Some Reflections on Rape in India

A couple of days back, representatives of a group that wanted a petition demanding death penalty for all the accused in the Chennai gang rape case sought an appointment with me. I had clarified that I will not be part of any process demanding death penalty and would be glad to meet them on any other discussion they might want on the case. While, I managed to convince those who met me that death penalty cannot be a deterrent against rape, I suggested that instead of the petition they should spend their efforts to energize a change in the current discourse on rape in whatever small ways possible. The meeting ended with plans of a more substantive plan of action to discuss possibilities of advocating accessible spaces for children vulnerable to physical or sexual abuses at least in the neighborhood. I have summed up some of the points that I made at the discussion and I thought it would be important to share them with a wider audience.

Rapes In India

Since Nirbhaya, rape has been at the centre-stage of public attention and anger – some of the media outlets have even started campaigns against rape while some others are more specific paying special attention to child rapes. This also helps the TRPs of many of these channels and every time an incident is reported – middle class is outraged – many times coming out on the street, sometimes even beating up and ostracizing the rapists publicly. There have been multiple outcomes of this attention – including changes in the law to assuage popular outrage – death penalty for certain kinds of rape is one of the changes. There have also been some positive changes in the law that has seen the inclusion of a variety of actions that were previously excluded that were brought within the scope of rape, inclusion of new acts of sexual assault as crimes, the process of investigation becoming more friendly at least on paper, making the character of the victim non relevant and so on. The change in law has seen special emphasis on the rape and sexual abuse of children!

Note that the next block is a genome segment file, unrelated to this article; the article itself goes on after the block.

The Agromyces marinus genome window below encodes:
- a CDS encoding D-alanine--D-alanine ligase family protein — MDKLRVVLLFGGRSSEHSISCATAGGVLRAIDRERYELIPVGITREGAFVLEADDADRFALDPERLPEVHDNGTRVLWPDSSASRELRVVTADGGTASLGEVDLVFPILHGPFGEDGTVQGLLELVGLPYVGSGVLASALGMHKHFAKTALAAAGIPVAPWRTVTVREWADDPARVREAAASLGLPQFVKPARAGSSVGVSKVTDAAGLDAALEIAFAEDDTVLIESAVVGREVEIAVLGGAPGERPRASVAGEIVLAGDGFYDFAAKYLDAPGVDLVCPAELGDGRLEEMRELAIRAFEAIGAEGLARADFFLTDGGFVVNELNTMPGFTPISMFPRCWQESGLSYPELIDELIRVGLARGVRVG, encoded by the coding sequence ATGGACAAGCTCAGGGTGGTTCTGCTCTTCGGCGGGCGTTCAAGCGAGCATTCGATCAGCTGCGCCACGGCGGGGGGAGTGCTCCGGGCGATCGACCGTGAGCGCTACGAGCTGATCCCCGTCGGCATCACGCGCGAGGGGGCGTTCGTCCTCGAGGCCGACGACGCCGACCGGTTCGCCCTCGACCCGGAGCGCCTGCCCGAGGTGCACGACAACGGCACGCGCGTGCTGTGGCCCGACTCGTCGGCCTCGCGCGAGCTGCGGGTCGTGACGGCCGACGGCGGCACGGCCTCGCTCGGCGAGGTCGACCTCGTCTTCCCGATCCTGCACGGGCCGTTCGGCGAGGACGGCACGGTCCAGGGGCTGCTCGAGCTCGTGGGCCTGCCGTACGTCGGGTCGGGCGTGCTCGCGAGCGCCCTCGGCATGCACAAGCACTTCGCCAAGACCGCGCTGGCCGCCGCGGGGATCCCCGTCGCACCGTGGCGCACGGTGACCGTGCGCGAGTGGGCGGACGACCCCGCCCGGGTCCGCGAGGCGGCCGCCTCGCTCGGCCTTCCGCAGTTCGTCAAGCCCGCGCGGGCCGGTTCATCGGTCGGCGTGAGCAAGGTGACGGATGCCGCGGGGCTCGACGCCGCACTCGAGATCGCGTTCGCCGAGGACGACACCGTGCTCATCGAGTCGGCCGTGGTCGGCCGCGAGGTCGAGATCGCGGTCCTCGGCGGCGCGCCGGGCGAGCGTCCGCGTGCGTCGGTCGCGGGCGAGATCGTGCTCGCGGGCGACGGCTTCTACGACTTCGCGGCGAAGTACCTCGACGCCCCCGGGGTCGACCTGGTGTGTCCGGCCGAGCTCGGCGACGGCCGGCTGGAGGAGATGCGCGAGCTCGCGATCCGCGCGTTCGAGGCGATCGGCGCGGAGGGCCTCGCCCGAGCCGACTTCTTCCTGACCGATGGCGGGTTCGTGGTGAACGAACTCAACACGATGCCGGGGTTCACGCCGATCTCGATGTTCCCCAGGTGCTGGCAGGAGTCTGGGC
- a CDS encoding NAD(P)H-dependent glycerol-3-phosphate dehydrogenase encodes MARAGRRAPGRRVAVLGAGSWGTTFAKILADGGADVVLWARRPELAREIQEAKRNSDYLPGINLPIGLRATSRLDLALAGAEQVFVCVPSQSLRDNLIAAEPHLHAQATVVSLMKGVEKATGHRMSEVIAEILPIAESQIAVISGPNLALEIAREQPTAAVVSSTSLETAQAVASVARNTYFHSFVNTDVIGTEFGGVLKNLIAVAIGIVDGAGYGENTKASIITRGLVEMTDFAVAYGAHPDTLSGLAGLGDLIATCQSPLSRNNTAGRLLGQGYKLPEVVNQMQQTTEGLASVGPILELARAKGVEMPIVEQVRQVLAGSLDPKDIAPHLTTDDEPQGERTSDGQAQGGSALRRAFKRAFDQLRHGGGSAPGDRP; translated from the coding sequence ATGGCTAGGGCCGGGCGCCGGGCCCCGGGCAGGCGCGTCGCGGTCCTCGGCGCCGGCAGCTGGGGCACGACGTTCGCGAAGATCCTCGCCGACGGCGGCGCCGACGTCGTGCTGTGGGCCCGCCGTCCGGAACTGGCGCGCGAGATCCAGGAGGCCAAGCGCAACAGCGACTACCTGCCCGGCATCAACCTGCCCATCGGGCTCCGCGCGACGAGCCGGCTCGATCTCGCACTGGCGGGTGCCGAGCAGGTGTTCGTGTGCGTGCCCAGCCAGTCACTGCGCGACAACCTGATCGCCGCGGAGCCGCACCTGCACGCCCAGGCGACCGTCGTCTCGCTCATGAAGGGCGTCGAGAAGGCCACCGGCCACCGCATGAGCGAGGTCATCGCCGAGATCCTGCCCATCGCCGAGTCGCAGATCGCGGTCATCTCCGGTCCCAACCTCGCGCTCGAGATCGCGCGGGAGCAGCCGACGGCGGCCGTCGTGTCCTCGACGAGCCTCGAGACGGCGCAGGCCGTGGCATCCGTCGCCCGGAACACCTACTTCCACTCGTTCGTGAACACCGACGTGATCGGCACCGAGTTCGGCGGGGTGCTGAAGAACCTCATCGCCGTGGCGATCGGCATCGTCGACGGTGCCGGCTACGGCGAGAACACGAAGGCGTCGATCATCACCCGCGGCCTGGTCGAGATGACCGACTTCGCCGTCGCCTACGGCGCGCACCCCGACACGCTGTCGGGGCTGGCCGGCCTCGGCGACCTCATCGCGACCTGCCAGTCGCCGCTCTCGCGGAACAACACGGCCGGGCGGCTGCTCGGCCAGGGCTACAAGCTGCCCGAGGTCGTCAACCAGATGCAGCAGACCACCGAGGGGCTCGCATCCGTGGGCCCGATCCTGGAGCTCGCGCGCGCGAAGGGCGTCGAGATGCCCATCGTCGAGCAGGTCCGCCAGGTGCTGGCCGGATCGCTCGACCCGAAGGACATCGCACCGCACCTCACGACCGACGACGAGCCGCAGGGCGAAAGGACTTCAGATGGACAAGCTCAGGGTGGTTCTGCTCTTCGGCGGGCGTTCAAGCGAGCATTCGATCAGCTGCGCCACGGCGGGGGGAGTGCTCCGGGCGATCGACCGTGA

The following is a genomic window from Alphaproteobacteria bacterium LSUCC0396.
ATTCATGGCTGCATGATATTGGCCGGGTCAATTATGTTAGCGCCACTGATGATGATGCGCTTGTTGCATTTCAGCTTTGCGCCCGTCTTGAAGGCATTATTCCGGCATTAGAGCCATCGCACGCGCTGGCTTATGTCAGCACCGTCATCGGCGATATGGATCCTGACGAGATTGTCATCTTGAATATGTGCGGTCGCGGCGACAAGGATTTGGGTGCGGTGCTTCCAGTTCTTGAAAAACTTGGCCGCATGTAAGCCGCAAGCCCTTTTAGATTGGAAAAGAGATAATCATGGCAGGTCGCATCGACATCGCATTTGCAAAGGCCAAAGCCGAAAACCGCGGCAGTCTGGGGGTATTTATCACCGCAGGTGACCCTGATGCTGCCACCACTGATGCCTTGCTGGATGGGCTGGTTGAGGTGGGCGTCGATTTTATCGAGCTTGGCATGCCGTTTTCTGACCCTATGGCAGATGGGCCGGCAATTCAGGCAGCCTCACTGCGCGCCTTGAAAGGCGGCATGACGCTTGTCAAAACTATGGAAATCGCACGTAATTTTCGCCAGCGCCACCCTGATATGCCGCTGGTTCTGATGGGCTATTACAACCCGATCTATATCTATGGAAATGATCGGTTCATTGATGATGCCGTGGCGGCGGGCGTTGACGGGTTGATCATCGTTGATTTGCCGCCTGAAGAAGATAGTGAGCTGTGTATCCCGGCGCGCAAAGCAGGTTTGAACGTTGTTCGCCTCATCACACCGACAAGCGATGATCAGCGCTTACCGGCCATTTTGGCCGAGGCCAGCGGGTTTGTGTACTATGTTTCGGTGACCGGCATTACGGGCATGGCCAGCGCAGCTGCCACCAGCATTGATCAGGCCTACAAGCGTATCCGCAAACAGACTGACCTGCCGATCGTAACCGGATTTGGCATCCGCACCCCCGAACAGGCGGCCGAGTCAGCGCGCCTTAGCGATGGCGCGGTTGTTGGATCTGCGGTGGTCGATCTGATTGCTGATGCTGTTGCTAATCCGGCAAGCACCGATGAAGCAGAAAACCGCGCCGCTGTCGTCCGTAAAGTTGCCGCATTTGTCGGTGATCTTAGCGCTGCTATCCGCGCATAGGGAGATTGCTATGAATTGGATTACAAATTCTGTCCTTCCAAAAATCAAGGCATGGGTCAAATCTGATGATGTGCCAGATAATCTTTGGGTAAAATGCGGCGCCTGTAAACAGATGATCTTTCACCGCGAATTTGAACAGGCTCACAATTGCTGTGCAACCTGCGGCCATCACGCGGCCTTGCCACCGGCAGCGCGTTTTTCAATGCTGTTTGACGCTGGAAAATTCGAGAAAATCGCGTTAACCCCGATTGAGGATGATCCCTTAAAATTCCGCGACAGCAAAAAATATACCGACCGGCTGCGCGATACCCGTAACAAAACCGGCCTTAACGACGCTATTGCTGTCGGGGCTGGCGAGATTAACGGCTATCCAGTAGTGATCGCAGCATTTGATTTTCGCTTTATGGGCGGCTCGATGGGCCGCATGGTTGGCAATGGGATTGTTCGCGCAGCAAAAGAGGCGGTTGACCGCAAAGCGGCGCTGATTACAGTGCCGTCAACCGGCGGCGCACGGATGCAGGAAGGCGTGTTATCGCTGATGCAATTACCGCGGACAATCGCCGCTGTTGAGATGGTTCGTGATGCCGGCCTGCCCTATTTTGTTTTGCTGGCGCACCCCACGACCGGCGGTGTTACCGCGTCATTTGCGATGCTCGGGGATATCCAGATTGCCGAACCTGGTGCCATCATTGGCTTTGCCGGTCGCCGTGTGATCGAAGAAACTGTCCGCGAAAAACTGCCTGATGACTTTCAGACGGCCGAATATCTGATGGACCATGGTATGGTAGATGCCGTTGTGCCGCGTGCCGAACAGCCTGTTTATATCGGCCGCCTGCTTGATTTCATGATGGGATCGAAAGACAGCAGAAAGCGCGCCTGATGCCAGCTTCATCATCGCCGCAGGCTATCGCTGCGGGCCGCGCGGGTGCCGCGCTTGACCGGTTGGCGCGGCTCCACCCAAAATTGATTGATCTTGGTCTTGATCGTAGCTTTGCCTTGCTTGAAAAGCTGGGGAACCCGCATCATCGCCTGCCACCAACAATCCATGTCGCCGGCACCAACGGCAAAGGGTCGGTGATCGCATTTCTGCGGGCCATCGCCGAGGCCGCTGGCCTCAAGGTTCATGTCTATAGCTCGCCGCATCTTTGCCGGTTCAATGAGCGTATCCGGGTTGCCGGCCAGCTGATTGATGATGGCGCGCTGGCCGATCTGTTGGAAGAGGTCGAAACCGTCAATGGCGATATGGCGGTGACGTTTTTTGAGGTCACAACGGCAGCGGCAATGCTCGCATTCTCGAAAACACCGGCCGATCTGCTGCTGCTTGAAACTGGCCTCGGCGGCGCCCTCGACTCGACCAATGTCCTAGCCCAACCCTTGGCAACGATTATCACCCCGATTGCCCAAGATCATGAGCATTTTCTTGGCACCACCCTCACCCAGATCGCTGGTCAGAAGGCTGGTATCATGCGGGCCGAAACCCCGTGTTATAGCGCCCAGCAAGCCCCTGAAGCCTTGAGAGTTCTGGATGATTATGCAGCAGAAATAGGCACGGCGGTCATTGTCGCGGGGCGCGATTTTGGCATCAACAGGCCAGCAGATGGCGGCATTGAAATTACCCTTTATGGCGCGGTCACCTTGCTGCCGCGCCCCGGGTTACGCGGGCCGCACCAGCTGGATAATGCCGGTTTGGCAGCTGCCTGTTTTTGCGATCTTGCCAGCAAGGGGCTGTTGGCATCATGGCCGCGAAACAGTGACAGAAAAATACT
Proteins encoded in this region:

One glaring lapse in all this overhauling of law is the lack of accountability of law enforcement officers. Very often rape complaints and investigations get delayed because of the lethargy or collusion of law enforcement officers and there aren’t provisions to sufficiently punish such officials for not discharging their duties. In the Panchkula gang rape case, the local police refused to register a complaint – and the survivor had to travel to Chandigarh before she could file a complaint. In rape and most sexual abuse cases, the investigation immediately after the incident is very crucial in collecting evidence and building a case against the accused. Any delay compromises the investigation apart from the mental trauma and lack of trust that the survivor has to undergo. At best these officers are suspended pending departmental enquiry, while what is needed is strict legal sanctions that will ensure that they will not shirk in their duty. Interestingly there hasn’t been much attention focused demanding that this gap be closed.

Despite all this attention, outrage and laws – nothing has changed. Rapes in general and of minors continue unabated in the most grotesque forms and media and social media are filled with graphic details of these. So, what exactly is going wrong?

The first problem as I see is that mostly rape is seen as an offence against the reputation and honor of an individual, family, community or institution and not as an offence against the bodily integrity of the person who has been raped – which includes the right of the person who has been raped to express her sexuality in whichever way she pleases. Since people are obsessed with reputation and honor, they prefer incidents of rape to be swept under the carpet as far as possible unless it becomes so violent and traumatic that willingly and unwillingly it gets exposed. In many rape and sexual violence cases, people close to and trusted by the survivor/victim are also complicit in the process of rape/abuse sometimes by their unwillingness to listen, sometimes by their eagerness to hide the incident, sometimes by their silence and sometimes by their silencing the victim. The result being endless guilt and shame for the victim and most incidents of rape and sexual abuse not being offended.